The spirit child (ensuo ba)

A few weeks ago, I encountered a story I found heartbreaking. I read a child was killed because they were considered a child of the gods. The practice is an outmoded cultural practice that is barbaric and a crime. And yet it still happens.

Several news outlets reported the story of a midwife and her trained teacher husband who abandoned their four-year-old developmentally challenged child to meet her death in a forest in the Ellembelle District of the Western Region. The couple claimed to have been advised by a fetish priest to do so. A spirit child is a child with physical and or cognitive disabilities believed to belong to the gods and, therefore, must be sacrificed to them. In most cases, their parents would leave them in the sea or some kind of water body to drown because they bring misfortune to the family.

The only misfortune I see is a parent not willing to take responsibility for their child who is afflicted with a condition through no fault of theirs.

That child did not choose to be born, at least give them the right to live. Any parent caring for such a child has a difficult task. Depending on the condition, the child may either be severely, physically incapable of caring for themselves or cognitively inept at navigating the world around them, or both.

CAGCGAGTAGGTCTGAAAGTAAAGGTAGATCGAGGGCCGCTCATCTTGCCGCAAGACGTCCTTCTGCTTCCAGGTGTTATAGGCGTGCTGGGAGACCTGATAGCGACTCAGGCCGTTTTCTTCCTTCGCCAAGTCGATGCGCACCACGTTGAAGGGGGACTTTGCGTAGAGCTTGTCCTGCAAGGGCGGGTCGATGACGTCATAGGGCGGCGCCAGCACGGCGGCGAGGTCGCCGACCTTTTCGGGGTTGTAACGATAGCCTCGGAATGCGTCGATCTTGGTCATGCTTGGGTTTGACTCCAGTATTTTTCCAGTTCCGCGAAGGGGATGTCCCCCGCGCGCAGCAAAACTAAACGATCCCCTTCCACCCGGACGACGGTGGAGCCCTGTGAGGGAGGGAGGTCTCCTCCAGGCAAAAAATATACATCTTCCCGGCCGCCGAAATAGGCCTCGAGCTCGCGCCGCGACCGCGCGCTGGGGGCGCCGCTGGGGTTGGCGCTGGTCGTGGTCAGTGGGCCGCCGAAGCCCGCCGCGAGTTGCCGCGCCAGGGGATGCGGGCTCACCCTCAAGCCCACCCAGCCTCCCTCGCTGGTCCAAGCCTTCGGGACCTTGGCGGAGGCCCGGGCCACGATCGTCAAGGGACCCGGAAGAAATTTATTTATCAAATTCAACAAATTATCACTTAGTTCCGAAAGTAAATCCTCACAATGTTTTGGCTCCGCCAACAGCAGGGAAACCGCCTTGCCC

Hence, they need a lot of support. Conditions range from Cerebral Palsy to Autism, Asperger’s, and Down Syndrome, as well as a host of other learning disabilities. Children are a gift from God, we often say, but we are quick to return to sender if they come short of what we imagined.

We pray for children, with a P.S, “I want them to be perfect.” And if they are not, society tells you they are not worthy of your love or concern. People look on with either pity or disdain. Statistics on children with such conditions are scarce in Africa because of the stigma that surrounds the issue.

The first thing parents should do after a diagnosis is to process how they feel about it. A counselling or therapy session is beneficial. What a parent needs at this point is hope and encouragement; most doctors don’t provide that.

Parents need an avenue to talk about their emotions but always come back to the thought that this is their child. A child a mother carried in her womb for 9 months, which ended in excruciating pain that resulted in a miracle. Not all women get to experience this. This is your gift from the Giver of all things. Would you send it back and block any chances of getting another gift you may want or would you accept it and be rewarded for your humility with something else?

You also have to be emotionally prepared for people’s opinions of you and your child. One particularly hot afternoon, I was visiting my sister who lives in a compound house with a child with cerebral palsy. This boy liked to sit on her porch because he couldn’t walk at the age of four. She, someone who plays with this boy, told me not to look at him or allow him to touch me because he might infect my child with his affliction. I was pregnant at the time.

Enhanced community engagment

My sister is educated. Once I heard another person say that he wishes that boy would wander off on the street and get knocked down by a car so his mother would be free. We need more community engagements to demystify the issues surrounding developmental disabilities.